The proposed project has several benefits.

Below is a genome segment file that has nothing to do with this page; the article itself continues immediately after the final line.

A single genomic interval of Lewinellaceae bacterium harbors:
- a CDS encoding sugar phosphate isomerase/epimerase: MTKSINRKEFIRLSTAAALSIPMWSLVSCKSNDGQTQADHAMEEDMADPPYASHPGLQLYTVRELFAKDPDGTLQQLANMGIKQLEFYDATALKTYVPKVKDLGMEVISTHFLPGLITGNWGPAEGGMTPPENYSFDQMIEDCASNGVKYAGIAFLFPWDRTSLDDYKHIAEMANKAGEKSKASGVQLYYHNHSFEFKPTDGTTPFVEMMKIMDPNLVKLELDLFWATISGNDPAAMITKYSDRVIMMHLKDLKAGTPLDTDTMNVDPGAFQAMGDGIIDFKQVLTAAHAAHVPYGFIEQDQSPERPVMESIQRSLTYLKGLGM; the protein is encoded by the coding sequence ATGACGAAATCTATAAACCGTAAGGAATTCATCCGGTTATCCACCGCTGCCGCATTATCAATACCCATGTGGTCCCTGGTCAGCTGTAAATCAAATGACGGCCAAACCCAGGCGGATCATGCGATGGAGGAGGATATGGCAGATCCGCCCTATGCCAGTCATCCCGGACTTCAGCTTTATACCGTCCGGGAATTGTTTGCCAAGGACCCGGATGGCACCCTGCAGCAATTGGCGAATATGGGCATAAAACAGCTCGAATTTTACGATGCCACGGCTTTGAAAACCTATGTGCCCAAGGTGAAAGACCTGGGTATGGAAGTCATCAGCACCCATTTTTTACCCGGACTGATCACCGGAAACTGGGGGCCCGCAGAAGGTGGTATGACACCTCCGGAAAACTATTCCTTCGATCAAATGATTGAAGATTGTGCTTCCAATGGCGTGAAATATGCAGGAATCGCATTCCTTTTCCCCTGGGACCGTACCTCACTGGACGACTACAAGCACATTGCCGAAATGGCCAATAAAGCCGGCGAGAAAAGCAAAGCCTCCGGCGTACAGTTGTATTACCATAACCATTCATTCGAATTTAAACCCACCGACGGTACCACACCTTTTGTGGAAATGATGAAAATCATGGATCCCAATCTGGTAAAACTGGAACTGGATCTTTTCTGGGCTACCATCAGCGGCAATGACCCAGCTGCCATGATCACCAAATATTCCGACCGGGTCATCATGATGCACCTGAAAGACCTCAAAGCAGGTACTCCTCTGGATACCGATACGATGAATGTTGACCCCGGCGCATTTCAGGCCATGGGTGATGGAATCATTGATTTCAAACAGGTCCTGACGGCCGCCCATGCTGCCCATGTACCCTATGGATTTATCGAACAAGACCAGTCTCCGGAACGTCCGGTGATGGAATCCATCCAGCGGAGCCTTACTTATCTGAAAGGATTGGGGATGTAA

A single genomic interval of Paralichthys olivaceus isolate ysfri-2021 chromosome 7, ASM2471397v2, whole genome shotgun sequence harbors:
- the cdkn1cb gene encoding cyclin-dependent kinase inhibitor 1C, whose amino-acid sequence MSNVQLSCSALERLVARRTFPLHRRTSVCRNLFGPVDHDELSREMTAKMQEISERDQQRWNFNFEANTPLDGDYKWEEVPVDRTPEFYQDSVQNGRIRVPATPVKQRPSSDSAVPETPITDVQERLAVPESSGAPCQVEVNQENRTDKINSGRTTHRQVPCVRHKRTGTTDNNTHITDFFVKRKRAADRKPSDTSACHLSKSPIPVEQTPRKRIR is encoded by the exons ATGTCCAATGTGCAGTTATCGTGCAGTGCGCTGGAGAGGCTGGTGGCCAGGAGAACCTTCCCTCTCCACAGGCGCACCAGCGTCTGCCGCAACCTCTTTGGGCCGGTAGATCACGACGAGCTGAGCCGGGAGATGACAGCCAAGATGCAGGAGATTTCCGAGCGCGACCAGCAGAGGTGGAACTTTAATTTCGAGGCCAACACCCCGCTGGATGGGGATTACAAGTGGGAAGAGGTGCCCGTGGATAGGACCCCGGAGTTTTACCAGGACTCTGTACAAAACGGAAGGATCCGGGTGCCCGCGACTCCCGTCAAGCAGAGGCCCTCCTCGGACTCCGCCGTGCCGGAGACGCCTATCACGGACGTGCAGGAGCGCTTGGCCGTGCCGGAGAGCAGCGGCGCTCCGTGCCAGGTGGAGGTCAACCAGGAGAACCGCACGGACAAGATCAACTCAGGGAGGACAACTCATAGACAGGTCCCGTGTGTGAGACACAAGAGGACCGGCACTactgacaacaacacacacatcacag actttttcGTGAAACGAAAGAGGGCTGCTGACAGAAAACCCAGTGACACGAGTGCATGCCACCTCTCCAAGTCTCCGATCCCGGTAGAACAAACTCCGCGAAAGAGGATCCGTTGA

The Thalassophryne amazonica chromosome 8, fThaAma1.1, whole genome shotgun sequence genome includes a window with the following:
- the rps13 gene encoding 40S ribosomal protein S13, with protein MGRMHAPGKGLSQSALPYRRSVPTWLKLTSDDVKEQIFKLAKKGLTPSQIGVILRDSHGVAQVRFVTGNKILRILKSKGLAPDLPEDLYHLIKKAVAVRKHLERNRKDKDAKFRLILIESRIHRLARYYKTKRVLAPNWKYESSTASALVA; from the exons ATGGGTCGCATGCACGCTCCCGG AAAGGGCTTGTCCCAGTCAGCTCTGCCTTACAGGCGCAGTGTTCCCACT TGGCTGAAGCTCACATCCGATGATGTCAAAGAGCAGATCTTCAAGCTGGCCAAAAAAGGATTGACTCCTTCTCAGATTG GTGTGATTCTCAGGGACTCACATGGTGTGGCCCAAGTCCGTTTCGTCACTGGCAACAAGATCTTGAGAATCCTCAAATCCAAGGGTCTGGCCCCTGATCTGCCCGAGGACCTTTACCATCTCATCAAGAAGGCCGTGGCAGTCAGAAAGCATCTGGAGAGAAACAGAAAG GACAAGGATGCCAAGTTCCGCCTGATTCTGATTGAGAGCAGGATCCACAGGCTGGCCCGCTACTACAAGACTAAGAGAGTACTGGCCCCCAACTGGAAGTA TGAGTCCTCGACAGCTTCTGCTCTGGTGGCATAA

First, the project will provide key information that will guide future decisions by GE regarding HPC investments, in particular the role of GPUs. The promise of GPU is quite clear as are the published performance gains on research codes. However, GE is unlikely to make multi-million dollar investments in computer hardware unless the performance benefits are known. This creates a classic chicken and egg dilemma that access to National Laboratory resources can help resolve.Second, GEs internal compute capability cannot compete with the resources available at the US National Laboratories and GE resources must by necessity be dedicated to high TRL production design. Accesses to the resources at the Oak Ridge National Laboratory provide the opportunity to investigate computationally expensive computations of low TRL concepts. Given that Titan now consists of CPUs and GPUs, TACOMA will need to be ported to the GPU in order to enable GE to compete for grants, e.g. INCITE, for Supercomputer time.Third, the programming model used to run scientific codes on the GPU has been evolving. The release of OpenACC in 2011 provides a viable path forward for complex legacy industrial codes to take advantage of GPUs. We anticipate many learnings regarding what works well and perhaps not so well. Such knowledge would be useful to others considering porting a large scale legacy solver and will be useful in guiding the evolution of OpenACC and OpenMP capabilities and standards. We intend to talk publically about these learnings.
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